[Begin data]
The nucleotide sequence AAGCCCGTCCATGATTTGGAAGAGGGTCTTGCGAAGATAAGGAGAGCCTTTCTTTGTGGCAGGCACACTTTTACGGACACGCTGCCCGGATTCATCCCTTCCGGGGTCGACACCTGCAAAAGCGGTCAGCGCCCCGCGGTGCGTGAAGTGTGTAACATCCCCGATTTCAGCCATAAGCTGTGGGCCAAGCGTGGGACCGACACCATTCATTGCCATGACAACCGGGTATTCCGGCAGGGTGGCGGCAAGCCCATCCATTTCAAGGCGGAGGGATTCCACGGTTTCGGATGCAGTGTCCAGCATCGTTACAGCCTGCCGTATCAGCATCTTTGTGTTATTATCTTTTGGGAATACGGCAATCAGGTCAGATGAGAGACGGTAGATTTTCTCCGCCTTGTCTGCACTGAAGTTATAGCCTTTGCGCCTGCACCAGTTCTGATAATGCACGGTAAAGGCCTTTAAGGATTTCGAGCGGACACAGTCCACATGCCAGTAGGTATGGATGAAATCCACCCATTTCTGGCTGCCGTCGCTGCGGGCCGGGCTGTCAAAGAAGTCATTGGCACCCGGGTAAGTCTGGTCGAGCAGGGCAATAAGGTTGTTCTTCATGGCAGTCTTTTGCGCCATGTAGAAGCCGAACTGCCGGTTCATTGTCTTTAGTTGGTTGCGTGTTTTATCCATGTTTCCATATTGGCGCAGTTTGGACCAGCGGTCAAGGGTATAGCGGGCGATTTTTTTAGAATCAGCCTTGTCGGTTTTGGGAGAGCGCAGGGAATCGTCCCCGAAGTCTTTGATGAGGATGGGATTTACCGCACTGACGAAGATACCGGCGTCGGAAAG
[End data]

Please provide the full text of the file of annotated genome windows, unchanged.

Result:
The nucleotide sequence AAGCCCGTCCATGATTTGGAAGAGGGTCTTGCGAAGATAAGGAGAGCCTTTCTTTGTGGCAGGCACACTTTTACGGACACGCTGCCCGGATTCATCCCTTCCGGGGTCGACACCTGCAAAAGCGGTCAGCGCCCCGCGGTGCGTGAAGTGTGTAACATCCCCGATTTCAGCCATAAGCTGTGGGCCAAGCGTGGGACCGACACCATTCATTGCCATGACAACCGGGTATTCCGGCAGGGTGGCGGCAAGCCCATCCATTTCAAGGCGGAGGGATTCCACGGTTTCGGATGCAGTGTCCAGCATCGTTACAGCCTGCCGTATCAGCATCTTTGTGTTATTATCTTTTGGGAATACGGCAATCAGGTCAGATGAGAGACGGTAGATTTTCTCCGCCTTGTCTGCACTGAAGTTATAGCCTTTGCGCCTGCACCAGTTCTGATAATGCACGGTAAAGGCCTTTAAGGATTTCGAGCGGACACAGTCCACATGCCAGTAGGTATGGATGAAATCCACCCATTTCTGGCTGCCGTCGCTGCGGGCCGGGCTGTCAAAGAAGTCATTGGCACCCGGGTAAGTCTGGTCGAGCAGGGCAATAAGGTTGTTCTTCATGGCAGTCTTTTGCGCCATGTAGAAGCCGAACTGCCGGTTCATTGTCTTTAGTTGGTTGCGTGTTTTATCCATGTTTCCATATTGGCGCAGTTTGGACCAGCGGTCAAGGGTATAGCGGGCGATTTTTTTAGAATCAGCCTTGTCGGTTTTGGGAGAGCGCAGGGAATCGTCCCCGAAGTCTTTGATGAGGATGGGATTTACCGCACTGACGAAGATACCGGCGTCGGAAAG